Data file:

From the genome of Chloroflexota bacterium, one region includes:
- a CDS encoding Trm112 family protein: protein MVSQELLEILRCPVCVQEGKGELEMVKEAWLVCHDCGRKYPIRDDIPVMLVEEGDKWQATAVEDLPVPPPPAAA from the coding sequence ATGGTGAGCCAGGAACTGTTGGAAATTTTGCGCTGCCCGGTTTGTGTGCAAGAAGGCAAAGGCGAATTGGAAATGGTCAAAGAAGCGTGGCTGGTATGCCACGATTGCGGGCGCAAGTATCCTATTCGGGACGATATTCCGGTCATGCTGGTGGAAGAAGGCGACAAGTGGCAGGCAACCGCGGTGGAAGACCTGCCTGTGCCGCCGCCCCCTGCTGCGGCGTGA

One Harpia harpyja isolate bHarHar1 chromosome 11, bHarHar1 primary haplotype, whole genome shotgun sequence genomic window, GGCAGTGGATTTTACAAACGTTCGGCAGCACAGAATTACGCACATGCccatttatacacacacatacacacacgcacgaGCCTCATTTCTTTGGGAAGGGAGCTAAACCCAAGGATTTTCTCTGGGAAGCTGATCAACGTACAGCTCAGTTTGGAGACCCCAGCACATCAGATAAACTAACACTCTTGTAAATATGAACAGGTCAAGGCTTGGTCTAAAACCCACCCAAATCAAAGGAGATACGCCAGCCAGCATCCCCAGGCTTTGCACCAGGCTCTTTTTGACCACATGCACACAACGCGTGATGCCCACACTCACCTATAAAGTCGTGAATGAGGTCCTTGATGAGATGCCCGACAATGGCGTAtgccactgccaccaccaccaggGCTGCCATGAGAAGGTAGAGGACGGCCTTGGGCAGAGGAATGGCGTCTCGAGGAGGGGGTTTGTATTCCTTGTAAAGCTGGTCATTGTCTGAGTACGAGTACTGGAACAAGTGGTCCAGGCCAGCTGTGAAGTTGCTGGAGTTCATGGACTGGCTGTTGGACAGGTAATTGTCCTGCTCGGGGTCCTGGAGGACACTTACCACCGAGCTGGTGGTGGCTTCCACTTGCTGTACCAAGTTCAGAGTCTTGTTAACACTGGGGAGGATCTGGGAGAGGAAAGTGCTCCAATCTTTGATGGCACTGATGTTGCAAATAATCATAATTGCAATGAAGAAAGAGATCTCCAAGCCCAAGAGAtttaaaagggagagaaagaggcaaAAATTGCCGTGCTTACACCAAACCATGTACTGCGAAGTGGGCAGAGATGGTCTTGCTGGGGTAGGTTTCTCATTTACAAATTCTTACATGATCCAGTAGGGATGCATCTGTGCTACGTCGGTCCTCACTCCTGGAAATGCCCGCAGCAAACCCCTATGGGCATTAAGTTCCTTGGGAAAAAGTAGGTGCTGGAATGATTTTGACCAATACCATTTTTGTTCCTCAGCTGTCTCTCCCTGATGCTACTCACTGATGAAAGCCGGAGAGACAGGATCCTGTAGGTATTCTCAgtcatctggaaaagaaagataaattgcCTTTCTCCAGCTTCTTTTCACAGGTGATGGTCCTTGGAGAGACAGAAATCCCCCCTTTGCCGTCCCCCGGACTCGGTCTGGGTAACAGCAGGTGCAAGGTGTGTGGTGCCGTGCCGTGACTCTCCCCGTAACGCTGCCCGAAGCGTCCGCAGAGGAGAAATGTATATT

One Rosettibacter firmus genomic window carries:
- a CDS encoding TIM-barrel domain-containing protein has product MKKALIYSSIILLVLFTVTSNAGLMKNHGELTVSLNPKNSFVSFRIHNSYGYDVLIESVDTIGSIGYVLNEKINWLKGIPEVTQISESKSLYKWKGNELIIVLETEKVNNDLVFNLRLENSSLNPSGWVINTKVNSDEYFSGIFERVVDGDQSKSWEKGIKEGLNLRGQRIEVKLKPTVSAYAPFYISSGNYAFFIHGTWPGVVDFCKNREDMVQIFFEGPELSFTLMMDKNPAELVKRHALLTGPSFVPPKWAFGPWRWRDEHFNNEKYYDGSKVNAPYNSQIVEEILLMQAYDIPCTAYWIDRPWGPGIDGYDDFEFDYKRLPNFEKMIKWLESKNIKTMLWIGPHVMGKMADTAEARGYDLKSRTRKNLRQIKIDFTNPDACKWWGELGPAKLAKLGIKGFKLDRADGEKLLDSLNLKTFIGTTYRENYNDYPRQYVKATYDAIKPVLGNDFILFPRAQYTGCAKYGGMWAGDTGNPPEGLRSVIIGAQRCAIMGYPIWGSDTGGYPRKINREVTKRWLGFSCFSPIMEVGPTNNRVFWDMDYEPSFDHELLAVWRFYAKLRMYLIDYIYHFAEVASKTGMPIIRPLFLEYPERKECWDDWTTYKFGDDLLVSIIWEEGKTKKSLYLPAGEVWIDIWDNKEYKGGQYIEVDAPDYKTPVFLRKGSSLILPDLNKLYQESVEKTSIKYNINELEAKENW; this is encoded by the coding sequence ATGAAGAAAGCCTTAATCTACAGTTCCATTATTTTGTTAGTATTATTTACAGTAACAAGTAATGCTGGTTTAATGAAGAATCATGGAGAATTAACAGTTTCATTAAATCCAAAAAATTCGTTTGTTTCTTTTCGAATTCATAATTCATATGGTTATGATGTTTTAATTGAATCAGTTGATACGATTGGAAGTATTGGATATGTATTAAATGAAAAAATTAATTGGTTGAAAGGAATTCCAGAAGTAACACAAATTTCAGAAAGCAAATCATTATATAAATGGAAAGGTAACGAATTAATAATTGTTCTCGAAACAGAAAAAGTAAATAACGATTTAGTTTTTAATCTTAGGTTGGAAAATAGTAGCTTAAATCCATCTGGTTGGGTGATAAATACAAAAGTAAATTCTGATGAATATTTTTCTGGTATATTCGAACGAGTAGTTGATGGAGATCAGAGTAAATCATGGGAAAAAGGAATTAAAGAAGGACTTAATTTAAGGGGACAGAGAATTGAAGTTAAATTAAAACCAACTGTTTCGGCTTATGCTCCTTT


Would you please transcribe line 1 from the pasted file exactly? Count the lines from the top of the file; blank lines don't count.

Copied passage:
From the genome of Chloroflexota bacterium, one region includes: